It is a fact that most doctors are not trained in the ECS and have inadequate knowledge about the potential therapeutic uses of medical cannabis, which consequently contributes to the general low willingness to prescribe medical cannabis among doctors. Additionally, the legality of medical cannabis varies between countries, further complicating the issue.
As more research is conducted on the ECS and the potential benefits of medical cannabis, it is becoming increasingly clear that it can be a valuable tool in treating a variety of conditions. To overcome the reluctance of doctors to recommend medical cannabis, there is a need for increased education and training on the ECS and its role in mediating the effects of medical cannabis. By improving doctors’ understanding of this complex system, they can make informed decisions about recommending medical cannabis to their patients, leading to better health outcomes and improved quality of life for those who may benefit from its use.
V. Implications and Solutions
The lack of education about the endocannabinoid system (ECS) and medical cannabis among healthcare professionals can have significant implications for patients. Without sufficient knowledge, doctors may miss opportunities to recommend medical cannabis to patients who could benefit from it. This may lead to patients being prescribed more traditional medications that are less effective, more expensive, or have more adverse side effects. Additionally, the lack of education can perpetuate negative societal perceptions of cannabis, leading to stigma and hindering patients’ access to potentially life-changing treatments.
To address this issue, medical schools and universities should incorporate information about the ECS and medical cannabis into their curricula. Medical professionals should also be required to receive ongoing education and training to stay up-to-date with the latest research and prescribing guidelines.
Examples of successful implementation of such solutions can be seen in other jurisdictions, such as in Israel and Canada, where medical cannabis education and training have been integrated into medical school curricula and continuing education programs.
In Israel, the Ministry of Health has established a medical cannabis unit to provide education and training to healthcare professionals. They offer online courses, workshops, and conferences to keep doctors informed about the latest research and best practices (27). Similarly, in Canada, medical schools have begun incorporating information about medical cannabis into their curricula. The University of British Columbia, for example, has launched a continuing education program for healthcare professionals that includes modules on medical cannabis (28).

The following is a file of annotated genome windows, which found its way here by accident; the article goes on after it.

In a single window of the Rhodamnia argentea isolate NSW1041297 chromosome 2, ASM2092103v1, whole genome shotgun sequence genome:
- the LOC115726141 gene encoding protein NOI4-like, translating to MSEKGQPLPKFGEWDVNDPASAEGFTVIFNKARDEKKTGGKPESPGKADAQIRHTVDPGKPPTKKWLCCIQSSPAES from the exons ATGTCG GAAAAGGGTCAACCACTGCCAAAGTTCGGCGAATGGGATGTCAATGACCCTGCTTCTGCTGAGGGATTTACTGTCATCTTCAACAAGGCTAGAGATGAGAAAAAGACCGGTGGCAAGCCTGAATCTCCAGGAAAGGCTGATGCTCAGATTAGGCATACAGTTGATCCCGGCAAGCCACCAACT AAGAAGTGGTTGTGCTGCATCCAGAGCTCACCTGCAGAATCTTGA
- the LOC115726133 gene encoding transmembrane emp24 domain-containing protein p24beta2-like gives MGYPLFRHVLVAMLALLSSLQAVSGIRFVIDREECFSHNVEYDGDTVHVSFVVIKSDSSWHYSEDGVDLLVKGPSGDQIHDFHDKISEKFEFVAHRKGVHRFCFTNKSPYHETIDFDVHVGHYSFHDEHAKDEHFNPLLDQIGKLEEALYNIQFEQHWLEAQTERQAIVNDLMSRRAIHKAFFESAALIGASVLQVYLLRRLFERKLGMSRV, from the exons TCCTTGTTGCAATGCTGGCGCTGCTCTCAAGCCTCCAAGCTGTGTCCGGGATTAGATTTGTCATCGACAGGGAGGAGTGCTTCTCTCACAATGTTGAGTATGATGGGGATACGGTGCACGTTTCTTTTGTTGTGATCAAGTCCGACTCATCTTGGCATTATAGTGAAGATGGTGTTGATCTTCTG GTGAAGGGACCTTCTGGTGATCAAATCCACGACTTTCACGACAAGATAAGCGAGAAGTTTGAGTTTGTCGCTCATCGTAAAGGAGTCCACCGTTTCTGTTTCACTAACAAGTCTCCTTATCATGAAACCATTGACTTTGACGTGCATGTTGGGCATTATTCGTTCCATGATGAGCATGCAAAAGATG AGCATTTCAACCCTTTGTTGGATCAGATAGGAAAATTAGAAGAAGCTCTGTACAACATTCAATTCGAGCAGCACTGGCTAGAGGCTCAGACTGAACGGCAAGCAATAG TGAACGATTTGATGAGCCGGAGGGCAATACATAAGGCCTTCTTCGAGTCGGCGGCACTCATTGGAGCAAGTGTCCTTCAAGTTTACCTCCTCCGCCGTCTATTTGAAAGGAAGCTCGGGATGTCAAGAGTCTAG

By incorporating education about the ECS and medical cannabis into medical school curricula and providing ongoing education and training for healthcare professionals, we can ensure that doctors have the knowledge and tools necessary to provide the best possible care to their patients. This can improve patient outcomes and quality of life, reduce healthcare costs, and help break down the stigma surrounding medical cannabis.
In conclusion, the endocannabinoid system (ECS) plays a critical role in regulating numerous physiological processes, and medical cannabis has emerged as a potential therapeutic option for a variety of medical conditions. However, the reluctance of healthcare professionals to recommend medical cannabis to their patients remains a significant barrier to its widespread use. This hesitancy is likely due, at least to a significant degree, to a lack of education and understanding about the ECS and its role in mediating the effects of medical cannabis.
It is essential to address this knowledge gap by incorporating information about the ECS and medical cannabis into medical school curricula’ and providing ongoing education and training for practicing healthcare professionals. As demonstrated in other jurisdictions such as Israel and Canada, implementing such solutions can increase healthcare professionals’ knowledge and awareness of medical cannabis and helps to ensure that patients have access to safe and effective treatment options.
It is crucial to recognize the potential implications of doctors’ lack of education about the ECS and medical cannabis, including missed treatment opportunities for patients. Continued education and awareness among healthcare professionals are necessary to ensure that medical cannabis is used appropriately and effectively as a therapeutic option.
As the scientific understanding of the ECS and medical cannabis continues to evolve, it is critical for healthcare professionals to stay informed and up-to-date on the latest research and best practices. Only by doing so can they provide patients with the highest quality of care and improve their quality of life.
Stefan Broselid, Ph.D.
Editor-In-Chief, Aurea Care Medical Science Journal